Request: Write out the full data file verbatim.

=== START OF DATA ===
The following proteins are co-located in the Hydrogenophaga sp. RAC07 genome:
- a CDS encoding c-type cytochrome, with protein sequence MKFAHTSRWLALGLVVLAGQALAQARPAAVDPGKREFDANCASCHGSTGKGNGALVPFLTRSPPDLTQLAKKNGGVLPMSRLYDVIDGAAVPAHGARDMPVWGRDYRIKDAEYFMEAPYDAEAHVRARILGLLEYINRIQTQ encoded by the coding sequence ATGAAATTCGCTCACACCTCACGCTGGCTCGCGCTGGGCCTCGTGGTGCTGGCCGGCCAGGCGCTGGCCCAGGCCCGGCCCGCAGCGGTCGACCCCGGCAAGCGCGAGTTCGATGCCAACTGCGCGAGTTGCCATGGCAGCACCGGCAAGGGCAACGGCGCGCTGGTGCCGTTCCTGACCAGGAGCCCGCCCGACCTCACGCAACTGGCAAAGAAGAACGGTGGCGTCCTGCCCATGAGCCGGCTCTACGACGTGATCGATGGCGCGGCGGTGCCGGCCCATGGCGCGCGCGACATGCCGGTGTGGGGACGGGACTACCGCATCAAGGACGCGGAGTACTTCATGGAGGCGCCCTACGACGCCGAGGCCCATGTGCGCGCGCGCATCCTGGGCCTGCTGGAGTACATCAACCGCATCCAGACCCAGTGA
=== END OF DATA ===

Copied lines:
The following proteins are co-located in the Hydrogenophaga sp. RAC07 genome:
- a CDS encoding c-type cytochrome, with protein sequence MKFAHTSRWLALGLVVLAGQALAQARPAAVDPGKREFDANCASCHGSTGKGNGALVPFLTRSPPDLTQLAKKNGGVLPMSRLYDVIDGAAVPAHGARDMPVWGRDYRIKDAEYFMEAPYDAEAHVRARILGLLEYINRIQTQ encoded by the coding sequence ATGAAATTCGCTCACACCTCACGCTGGCTCGCGCTGGGCCTCGTGGTGCTGGCCGGCCAGGCGCTGGCCCAGGCCCGGCCCGCAGCGGTCGACCCCGGCAAGCGCGAGTTCGATGCCAACTGCGCGAGTTGCCATGGCAGCACCGGCAAGGGCAACGGCGCGCTGGTGCCGTTCCTGACCAGGAGCCCGCCCGACCTCACGCAACTGGCAAAGAAGAACGGTGGCGTCCTGCCCATGAGCCGGCTCTACGACGTGATCGATGGCGCGGCGGTGCCGGCCCATGGCGCGCGCGACATGCCGGTGTGGGGACGGGACTACCGCATCAAGGACGCGGAGTACTTCATGGAGGCGCCCTACGACGCCGAGGCCCATGTGCGCGCGCGCATCCTGGGCCTGCTGGAGTACATCAACCGCATCCAGACCCAGTGA